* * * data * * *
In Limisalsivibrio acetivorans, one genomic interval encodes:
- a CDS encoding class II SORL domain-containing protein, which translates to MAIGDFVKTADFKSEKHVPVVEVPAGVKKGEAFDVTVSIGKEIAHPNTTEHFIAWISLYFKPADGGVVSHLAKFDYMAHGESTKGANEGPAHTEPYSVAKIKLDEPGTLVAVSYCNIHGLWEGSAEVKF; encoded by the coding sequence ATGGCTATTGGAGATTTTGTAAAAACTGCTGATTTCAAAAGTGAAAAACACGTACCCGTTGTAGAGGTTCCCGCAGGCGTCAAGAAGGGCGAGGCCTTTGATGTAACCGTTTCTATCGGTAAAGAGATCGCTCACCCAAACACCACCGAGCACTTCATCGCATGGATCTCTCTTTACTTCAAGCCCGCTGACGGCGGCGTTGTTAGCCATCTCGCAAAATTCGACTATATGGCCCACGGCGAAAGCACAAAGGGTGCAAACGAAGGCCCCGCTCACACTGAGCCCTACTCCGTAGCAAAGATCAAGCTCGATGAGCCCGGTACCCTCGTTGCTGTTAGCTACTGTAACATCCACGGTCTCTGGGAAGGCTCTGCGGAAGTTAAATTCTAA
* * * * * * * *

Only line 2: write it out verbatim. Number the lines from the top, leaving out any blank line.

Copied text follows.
- a CDS encoding class II SORL domain-containing protein, which translates to MAIGDFVKTADFKSEKHVPVVEVPAGVKKGEAFDVTVSIGKEIAHPNTTEHFIAWISLYFKPADGGVVSHLAKFDYMAHGESTKGANEGPAHTEPYSVAKIKLDEPGTLVAVSYCNIHGLWEGSAEVKF; encoded by the coding sequence ATGGCTATTGGAGATTTTGTAAAAACTGCTGATTTCAAAAGTGAAAAACACGTACCCGTTGTAGAGGTTCCCGCAGGCGTCAAGAAGGGCGAGGCCTTTGATGTAACCGTTTCTATCGGTAAAGAGATCGCTCACCCAAACACCACCGAGCACTTCATCGCATGGATCTCTCTTTACTTCAAGCCCGCTGACGGCGGCGTTGTTAGCCATCTCGCAAAATTCGACTATATGGCCCACGGCGAAAGCACAAAGGGTGCAAACGAAGGCCCCGCTCACACTGAGCCCTACTCCGTAGCAAAGATCAAGCTCGATGAGCCCGGTACCCTCGTTGCTGTTAGCTACTGTAACATCCACGGTCTCTGGGAAGGCTCTGCGGAAGTTAAATTCTAA